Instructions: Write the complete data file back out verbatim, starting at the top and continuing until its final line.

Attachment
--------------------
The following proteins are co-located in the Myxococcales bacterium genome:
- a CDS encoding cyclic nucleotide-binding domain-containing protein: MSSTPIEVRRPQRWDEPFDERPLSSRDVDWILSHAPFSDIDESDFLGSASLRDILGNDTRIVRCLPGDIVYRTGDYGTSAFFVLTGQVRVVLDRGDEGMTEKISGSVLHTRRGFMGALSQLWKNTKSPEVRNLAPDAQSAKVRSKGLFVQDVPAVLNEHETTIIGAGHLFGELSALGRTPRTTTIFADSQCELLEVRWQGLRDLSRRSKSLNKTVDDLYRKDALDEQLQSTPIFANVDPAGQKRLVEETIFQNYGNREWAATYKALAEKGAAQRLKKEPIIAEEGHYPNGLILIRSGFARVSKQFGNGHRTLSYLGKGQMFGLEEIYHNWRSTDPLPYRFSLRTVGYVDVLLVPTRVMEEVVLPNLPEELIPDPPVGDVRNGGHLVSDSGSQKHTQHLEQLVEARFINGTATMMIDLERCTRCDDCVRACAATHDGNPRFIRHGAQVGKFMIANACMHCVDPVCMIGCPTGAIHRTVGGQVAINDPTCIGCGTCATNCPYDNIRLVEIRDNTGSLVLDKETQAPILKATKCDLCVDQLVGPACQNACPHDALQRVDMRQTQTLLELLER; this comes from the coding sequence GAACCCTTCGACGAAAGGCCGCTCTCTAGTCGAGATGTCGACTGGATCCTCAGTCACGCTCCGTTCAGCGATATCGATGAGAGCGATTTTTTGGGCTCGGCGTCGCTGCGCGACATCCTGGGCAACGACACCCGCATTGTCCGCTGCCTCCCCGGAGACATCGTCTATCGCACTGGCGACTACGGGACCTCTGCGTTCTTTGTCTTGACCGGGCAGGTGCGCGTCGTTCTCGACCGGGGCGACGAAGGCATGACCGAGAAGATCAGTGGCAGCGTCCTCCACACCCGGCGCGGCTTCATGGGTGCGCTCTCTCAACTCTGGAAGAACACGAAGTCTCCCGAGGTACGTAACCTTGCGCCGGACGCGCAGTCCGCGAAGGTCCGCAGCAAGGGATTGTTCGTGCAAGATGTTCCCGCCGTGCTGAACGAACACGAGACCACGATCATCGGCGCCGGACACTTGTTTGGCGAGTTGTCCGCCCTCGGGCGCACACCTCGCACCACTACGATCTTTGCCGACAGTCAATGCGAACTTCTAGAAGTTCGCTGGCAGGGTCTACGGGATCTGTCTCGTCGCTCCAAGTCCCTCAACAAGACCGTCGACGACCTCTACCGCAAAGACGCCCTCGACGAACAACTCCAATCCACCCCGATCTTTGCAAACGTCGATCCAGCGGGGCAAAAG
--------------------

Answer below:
The following proteins are co-located in the Myxococcales bacterium genome:
- a CDS encoding cyclic nucleotide-binding domain-containing protein: MSSTPIEVRRPQRWDEPFDERPLSSRDVDWILSHAPFSDIDESDFLGSASLRDILGNDTRIVRCLPGDIVYRTGDYGTSAFFVLTGQVRVVLDRGDEGMTEKISGSVLHTRRGFMGALSQLWKNTKSPEVRNLAPDAQSAKVRSKGLFVQDVPAVLNEHETTIIGAGHLFGELSALGRTPRTTTIFADSQCELLEVRWQGLRDLSRRSKSLNKTVDDLYRKDALDEQLQSTPIFANVDPAGQKRLVEETIFQNYGNREWAATYKALAEKGAAQRLKKEPIIAEEGHYPNGLILIRSGFARVSKQFGNGHRTLSYLGKGQMFGLEEIYHNWRSTDPLPYRFSLRTVGYVDVLLVPTRVMEEVVLPNLPEELIPDPPVGDVRNGGHLVSDSGSQKHTQHLEQLVEARFINGTATMMIDLERCTRCDDCVRACAATHDGNPRFIRHGAQVGKFMIANACMHCVDPVCMIGCPTGAIHRTVGGQVAINDPTCIGCGTCATNCPYDNIRLVEIRDNTGSLVLDKETQAPILKATKCDLCVDQLVGPACQNACPHDALQRVDMRQTQTLLELLER; this comes from the coding sequence GAACCCTTCGACGAAAGGCCGCTCTCTAGTCGAGATGTCGACTGGATCCTCAGTCACGCTCCGTTCAGCGATATCGATGAGAGCGATTTTTTGGGCTCGGCGTCGCTGCGCGACATCCTGGGCAACGACACCCGCATTGTCCGCTGCCTCCCCGGAGACATCGTCTATCGCACTGGCGACTACGGGACCTCTGCGTTCTTTGTCTTGACCGGGCAGGTGCGCGTCGTTCTCGACCGGGGCGACGAAGGCATGACCGAGAAGATCAGTGGCAGCGTCCTCCACACCCGGCGCGGCTTCATGGGTGCGCTCTCTCAACTCTGGAAGAACACGAAGTCTCCCGAGGTACGTAACCTTGCGCCGGACGCGCAGTCCGCGAAGGTCCGCAGCAAGGGATTGTTCGTGCAAGATGTTCCCGCCGTGCTGAACGAACACGAGACCACGATCATCGGCGCCGGACACTTGTTTGGCGAGTTGTCCGCCCTCGGGCGCACACCTCGCACCACTACGATCTTTGCCGACAGTCAATGCGAACTTCTAGAAGTTCGCTGGCAGGGTCTACGGGATCTGTCTCGTCGCTCCAAGTCCCTCAACAAGACCGTCGACGACCTCTACCGCAAAGACGCCCTCGACGAACAACTCCAATCCACCCCGATCTTTGCAAACGTCGATCCAGCGGGGCAAAAG